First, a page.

I read Spurgeon’s observations on depression today. He took portions of Psalm 23 and took the reader through a journey through the psalm. Each portion of the psalm paralleled a phase in the journey from despair to joy. Spurgeon immersed the despondent soul through each step of the Psalmist’s journey. Here is his paraphrased translation, which captures beautifully the sentiment of the author:
Yea, though I walk through the valley shaded by the mysterious wings of death, and though I know nothing of my way, and cannot understand it, yet will I fear no evil, for Thou art with me. Thou knowest the way that I take. There are no mysteries with my God. Thou hast the thread of this labyrinth, and Thou wilt surely lead me through. Why should I fear? Thy rod and Thy staff they comfort me. Gloom, danger, mystery, these three all vanish when faith lights up her heavenly lamp trimmed with the golden oil of promise.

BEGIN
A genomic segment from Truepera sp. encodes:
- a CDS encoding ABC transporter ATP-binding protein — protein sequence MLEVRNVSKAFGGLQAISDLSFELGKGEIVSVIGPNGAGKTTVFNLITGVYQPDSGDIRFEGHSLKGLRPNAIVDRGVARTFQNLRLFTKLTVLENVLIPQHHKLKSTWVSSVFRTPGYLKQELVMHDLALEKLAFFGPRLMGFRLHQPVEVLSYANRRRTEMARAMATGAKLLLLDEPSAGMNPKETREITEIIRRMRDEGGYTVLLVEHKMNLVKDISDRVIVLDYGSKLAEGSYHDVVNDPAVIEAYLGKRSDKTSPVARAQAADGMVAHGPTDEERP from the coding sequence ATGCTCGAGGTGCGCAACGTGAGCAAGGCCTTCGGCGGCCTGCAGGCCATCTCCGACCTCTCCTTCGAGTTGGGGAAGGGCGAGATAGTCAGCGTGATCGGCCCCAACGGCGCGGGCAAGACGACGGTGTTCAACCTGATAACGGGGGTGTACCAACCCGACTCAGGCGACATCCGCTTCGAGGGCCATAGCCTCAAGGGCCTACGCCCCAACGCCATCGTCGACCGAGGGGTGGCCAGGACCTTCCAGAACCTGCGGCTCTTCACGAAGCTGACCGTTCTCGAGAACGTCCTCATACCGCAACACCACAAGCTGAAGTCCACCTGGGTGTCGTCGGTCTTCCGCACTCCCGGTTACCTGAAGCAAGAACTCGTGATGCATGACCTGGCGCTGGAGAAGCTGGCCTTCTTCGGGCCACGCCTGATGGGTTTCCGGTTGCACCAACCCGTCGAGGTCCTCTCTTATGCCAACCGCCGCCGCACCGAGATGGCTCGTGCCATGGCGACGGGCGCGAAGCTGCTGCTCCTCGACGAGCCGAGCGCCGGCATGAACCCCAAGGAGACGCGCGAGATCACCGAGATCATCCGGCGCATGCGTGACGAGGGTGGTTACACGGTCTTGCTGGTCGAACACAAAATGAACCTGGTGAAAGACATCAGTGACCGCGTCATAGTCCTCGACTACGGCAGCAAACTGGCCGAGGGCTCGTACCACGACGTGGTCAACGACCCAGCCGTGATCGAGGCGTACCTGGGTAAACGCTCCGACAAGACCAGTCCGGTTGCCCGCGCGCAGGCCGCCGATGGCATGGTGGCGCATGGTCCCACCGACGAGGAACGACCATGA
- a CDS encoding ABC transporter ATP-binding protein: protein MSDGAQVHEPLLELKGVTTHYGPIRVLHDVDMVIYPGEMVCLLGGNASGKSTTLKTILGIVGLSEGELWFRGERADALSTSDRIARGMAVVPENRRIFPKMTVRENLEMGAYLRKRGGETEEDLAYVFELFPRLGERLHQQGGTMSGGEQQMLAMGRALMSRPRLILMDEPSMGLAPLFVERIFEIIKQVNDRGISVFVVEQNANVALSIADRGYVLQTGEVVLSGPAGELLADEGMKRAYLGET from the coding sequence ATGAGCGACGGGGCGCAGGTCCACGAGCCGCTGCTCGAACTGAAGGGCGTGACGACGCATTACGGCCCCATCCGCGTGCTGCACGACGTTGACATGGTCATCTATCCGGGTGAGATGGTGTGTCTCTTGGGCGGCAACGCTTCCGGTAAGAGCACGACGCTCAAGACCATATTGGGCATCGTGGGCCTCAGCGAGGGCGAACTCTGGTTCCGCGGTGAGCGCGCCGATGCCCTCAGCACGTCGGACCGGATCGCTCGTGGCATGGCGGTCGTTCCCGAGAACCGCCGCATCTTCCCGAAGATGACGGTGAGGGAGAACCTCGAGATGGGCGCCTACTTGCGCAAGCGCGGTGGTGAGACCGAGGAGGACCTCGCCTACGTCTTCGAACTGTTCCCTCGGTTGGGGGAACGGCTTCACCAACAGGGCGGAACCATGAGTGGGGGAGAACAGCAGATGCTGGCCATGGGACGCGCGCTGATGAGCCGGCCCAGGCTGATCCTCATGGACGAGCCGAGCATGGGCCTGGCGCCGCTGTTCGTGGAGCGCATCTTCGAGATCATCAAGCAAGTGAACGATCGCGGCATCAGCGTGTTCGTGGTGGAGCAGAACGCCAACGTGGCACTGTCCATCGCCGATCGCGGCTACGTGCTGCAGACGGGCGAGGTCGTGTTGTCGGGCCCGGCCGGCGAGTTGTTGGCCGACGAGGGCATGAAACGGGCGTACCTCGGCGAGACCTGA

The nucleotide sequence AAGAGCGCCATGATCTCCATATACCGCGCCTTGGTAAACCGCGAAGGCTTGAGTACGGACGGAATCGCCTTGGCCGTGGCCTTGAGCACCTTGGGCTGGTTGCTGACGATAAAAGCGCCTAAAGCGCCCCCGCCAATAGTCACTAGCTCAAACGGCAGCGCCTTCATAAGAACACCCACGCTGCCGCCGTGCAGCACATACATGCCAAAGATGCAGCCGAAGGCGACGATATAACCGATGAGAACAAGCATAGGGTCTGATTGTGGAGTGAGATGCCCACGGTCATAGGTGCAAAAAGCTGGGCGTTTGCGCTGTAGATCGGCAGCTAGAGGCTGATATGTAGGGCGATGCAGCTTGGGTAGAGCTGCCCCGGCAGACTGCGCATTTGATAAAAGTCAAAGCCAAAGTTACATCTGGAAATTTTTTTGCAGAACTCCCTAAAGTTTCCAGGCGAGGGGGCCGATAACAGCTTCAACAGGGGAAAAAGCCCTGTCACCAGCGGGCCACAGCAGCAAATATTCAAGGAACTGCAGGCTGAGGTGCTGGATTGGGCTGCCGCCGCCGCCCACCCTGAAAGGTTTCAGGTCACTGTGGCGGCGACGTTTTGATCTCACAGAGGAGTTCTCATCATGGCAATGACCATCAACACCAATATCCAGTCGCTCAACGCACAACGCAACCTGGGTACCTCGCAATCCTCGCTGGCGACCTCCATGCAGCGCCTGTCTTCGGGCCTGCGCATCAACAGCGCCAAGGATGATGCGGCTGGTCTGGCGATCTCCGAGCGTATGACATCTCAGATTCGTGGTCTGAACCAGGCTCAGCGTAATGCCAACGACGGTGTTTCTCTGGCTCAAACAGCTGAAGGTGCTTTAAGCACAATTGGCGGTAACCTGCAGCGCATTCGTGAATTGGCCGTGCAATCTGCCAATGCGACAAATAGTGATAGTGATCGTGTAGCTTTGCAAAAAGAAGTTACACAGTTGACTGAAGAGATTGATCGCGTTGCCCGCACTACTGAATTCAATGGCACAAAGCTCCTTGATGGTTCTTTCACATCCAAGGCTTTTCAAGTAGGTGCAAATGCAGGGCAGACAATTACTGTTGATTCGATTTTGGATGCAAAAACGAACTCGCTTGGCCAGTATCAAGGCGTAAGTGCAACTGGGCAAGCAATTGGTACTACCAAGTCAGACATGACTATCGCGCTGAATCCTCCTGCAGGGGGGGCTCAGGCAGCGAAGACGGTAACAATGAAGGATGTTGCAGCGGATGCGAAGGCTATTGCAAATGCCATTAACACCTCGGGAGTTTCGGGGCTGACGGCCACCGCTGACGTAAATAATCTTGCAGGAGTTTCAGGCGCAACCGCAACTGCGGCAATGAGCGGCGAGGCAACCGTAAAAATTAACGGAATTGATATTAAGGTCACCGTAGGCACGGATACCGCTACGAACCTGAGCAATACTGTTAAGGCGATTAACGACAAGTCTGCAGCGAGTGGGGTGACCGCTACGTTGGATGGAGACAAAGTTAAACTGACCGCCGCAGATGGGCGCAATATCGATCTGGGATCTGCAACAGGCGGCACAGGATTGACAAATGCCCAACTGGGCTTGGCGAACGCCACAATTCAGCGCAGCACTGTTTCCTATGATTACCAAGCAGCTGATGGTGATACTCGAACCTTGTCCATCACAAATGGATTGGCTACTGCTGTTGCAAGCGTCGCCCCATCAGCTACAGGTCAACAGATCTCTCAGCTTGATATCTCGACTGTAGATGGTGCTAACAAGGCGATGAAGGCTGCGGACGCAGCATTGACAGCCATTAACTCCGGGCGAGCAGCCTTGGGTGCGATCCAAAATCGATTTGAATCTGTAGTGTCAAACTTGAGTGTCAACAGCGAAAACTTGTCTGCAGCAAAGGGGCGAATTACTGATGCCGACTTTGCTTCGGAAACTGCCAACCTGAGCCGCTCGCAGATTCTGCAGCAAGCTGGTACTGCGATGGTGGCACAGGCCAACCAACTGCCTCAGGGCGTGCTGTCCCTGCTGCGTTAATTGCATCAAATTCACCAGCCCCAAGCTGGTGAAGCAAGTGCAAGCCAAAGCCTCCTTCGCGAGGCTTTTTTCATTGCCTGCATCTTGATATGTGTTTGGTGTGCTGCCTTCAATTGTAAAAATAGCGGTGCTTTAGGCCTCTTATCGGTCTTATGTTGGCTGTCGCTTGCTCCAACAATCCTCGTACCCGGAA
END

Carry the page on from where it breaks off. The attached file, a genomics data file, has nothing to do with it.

He observed that at times men are driven to loneliness where his loyalty to God is tested.
Spurgeon concluded with this short story:
I have read of a little boy who was on board a vessel buffeted by the storm, and everyone was afraid, knowing that the ship was in grave danger. There was not a sailor on board, certainly not a passenger, who was not alarmed. This boy, however, was perfectly happy, and was rather amused than frightened by the tossing of the ship. They asked him why he was so happy at such a time. ‘Well,’ he said, ‘my father is the captain. He knows how to manage.’
The great Baptist preacher noted that there is a supernatural trust between child and father. The child, though tossed to and fro, still maintains an almost supernatural trust in his father’s ability to protect and direct his life. This type of trust needs to be categorized as a divine trust.